We can see these trends have come to manifest themselves within the on-serve world, you need only look to the east; Farringdon, not china. A verifiable melting pot of the new & exciting, it’s of no surprise that it’s here we set our scene for the influences of natural trends. The Winemaker’s Club, Farringdon offers the most untouched and organic of settings to savour the flavours of some of the world’s most niche wines from all over the world – including those from Hungary no less. The deep red of the bare-brick walls wraps a room of rustic leather armchairs in open candle-light and acts to compliment the natural sensorial influences of these home-grown wines; an interaction between wine and consumer like never before. With their penchant for the artisanal, The Winemaker’s Club focus their wine efforts upon the Organics, Biodynamics and Cosmo culture with the aim of providing flavours from wines that are as sustainable as they are tasty. Though they may not be on every corner just yet, these naturally-enhanced bars offer a sanctuary to those who wish to recapture their natural roots and reconnect with something more organic within the confines of a concrete jungle.

In addition to natural and local ingredients, we are also looking to the process of interacting with products to feel as though we are connecting with nature. If we look to the world of beauty, we can take inspiration from ingredients like Apple Cider Vinegar that are becoming increasingly popular for people to make at home topical remedies. The act of mixing raw ingredients together to produce a product that isn’t a cookie-cutter perfect mould enables consumers to feel a sense of achievement in addition to feeling a return to nature. In the world of beverages, we can see this in personalised mixes of tea blends, pre-mixed juice or smoothie additives, and even cold-pressed juices which require the user to shake to remove separation. By bringing consumers closer to raw ingredients we can enable them to feel a closer sense of connection to the ingredients and increase perceptions of ‘natural’ around our products. We believe there is still a lot of innovation to be unlocked around this format of beverages in the future.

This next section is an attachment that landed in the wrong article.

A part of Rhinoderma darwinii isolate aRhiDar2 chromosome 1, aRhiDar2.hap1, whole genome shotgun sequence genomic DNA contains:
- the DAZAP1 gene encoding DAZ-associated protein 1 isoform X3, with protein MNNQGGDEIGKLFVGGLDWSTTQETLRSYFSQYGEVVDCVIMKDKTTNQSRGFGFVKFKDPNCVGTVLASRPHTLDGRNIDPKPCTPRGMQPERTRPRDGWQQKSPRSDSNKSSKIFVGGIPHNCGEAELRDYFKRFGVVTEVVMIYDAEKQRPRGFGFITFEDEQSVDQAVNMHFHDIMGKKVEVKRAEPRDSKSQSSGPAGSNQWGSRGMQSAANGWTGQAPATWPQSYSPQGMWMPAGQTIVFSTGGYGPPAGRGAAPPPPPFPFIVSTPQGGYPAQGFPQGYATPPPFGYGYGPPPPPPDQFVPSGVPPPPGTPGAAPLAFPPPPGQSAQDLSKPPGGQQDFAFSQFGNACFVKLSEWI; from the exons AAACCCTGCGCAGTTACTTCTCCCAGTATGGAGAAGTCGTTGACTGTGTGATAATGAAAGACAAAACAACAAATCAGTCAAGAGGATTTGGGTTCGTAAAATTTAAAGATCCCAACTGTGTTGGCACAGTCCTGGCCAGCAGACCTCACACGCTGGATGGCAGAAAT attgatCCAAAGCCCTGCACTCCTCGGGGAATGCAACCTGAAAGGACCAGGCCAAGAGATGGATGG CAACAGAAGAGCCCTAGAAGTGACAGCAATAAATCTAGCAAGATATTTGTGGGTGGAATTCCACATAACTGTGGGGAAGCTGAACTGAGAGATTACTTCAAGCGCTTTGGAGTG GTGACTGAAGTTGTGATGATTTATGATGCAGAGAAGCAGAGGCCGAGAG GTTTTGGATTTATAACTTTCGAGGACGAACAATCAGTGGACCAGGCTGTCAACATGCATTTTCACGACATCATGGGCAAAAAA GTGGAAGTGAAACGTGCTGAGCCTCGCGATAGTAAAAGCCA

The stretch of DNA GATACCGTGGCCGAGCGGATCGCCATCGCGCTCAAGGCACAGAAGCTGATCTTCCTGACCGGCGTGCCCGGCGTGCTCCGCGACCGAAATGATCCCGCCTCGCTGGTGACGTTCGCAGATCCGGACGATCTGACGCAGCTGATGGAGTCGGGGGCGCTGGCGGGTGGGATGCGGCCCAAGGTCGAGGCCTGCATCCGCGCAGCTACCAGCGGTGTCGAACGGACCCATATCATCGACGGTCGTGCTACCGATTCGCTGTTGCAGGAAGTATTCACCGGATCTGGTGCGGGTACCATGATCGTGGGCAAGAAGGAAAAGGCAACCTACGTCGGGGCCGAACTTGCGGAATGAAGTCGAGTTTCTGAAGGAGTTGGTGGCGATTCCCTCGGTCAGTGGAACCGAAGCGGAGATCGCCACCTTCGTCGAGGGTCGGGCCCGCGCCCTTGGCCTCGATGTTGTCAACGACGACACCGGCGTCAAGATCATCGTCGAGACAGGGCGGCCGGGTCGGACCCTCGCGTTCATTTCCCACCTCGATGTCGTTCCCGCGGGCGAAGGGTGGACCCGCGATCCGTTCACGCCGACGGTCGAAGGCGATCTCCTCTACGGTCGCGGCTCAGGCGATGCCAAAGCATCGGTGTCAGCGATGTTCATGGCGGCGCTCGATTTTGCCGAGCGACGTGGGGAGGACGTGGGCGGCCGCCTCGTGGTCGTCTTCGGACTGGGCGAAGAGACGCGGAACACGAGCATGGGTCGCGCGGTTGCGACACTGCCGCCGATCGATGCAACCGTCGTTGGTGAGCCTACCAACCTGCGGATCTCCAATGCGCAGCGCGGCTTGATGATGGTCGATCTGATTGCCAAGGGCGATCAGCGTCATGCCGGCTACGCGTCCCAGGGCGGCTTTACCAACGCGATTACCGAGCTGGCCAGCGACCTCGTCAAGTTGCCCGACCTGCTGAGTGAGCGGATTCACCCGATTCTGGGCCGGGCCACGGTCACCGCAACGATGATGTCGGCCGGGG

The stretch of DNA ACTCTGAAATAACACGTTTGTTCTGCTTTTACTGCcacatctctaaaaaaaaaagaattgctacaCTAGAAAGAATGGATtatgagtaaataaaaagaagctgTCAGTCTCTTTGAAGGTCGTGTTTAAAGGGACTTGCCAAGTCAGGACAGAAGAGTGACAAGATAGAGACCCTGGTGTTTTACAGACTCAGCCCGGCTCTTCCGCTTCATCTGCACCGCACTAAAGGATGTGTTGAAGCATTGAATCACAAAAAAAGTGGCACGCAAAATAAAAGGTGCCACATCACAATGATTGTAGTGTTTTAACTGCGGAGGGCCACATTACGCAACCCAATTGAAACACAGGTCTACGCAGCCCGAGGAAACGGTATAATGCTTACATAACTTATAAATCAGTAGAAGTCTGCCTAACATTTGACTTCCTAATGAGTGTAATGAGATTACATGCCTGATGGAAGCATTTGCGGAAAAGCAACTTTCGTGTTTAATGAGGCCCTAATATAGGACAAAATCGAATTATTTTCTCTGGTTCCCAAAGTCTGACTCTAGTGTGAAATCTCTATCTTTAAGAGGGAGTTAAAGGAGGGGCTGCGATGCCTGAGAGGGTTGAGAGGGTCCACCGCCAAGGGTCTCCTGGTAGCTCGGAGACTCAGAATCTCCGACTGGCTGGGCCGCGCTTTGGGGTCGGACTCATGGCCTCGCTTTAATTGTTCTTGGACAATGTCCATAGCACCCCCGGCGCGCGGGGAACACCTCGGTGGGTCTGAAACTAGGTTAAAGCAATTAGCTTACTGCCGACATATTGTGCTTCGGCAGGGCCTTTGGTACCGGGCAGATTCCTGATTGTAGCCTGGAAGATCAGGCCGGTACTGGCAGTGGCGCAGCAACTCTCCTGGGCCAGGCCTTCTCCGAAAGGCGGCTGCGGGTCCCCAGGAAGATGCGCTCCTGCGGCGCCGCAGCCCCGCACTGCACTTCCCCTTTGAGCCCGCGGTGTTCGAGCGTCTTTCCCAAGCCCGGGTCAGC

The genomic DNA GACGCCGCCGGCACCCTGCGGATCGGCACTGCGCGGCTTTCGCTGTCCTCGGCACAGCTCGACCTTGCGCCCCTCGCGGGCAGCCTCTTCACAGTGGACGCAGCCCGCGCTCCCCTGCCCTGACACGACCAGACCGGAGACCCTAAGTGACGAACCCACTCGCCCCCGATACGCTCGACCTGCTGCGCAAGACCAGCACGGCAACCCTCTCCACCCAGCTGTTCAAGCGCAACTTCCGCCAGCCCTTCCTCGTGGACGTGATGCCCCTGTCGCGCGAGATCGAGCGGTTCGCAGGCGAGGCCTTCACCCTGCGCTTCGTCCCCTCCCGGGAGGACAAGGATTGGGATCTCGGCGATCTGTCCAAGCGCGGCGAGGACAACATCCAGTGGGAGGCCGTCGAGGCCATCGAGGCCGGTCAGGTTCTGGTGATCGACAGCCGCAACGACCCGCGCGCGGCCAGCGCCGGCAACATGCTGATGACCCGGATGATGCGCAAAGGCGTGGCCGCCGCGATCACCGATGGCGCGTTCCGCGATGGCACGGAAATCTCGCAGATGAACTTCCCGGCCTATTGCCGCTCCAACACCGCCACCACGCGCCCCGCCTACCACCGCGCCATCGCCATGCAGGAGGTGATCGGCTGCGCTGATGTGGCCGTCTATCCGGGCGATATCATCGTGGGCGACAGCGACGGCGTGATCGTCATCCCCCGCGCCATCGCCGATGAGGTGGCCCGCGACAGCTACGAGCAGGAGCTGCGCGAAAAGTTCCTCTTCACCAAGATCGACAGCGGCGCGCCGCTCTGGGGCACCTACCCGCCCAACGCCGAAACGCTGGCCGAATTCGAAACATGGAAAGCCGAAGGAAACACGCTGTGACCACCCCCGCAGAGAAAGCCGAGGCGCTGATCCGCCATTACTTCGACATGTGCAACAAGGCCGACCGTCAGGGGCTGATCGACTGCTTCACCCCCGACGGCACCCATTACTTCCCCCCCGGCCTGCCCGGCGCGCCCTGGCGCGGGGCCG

Remove the food, remove the problem

Looking into this you may spot the beverage industry’s means to diversify across categories and tap into the recent trend of holistic health. Something we’ve all been made increasingly aware of over the past few years is that the contents of our meals and frequency with which we eat them doesn’t match the nature of our much more primal digestive systems. The importance of gut health, as part of looking at human health from a wider perspective, has come centre stage in wellness trends and we have the optimal solution – Nutriseed’s cold pressed juice diet formula.  With titles such as Clarity, Wildfire and Another Kind of Green, this juice beverage is set to get those natural taste buds fluttering. You can tailor the cleanse duration from seven to ten days and give your gut a much-needed break from your carnivorous ways. And before you know it, we’re right back where we started from, back to our most original and organic of roots. These somewhat unorthodox diets have come to satisfy consumers’ desires to feel connected to something natural. And, it’s ability to make us feel healthier and at one with the product, and oneself, perpetuates this oh so natural glow.

Carving out these greener paths for the future should fill us with optimism that, despite our technological fascinations, we still have a strong soft spot for the natural things of this world. Fret no more nature, we’re coming back for good.

At Butterfly we work to understand the true emotional needs behind the trend of naturality, to inspire innovation that truly captures the hearts and minds of people. For more information, drop us a line at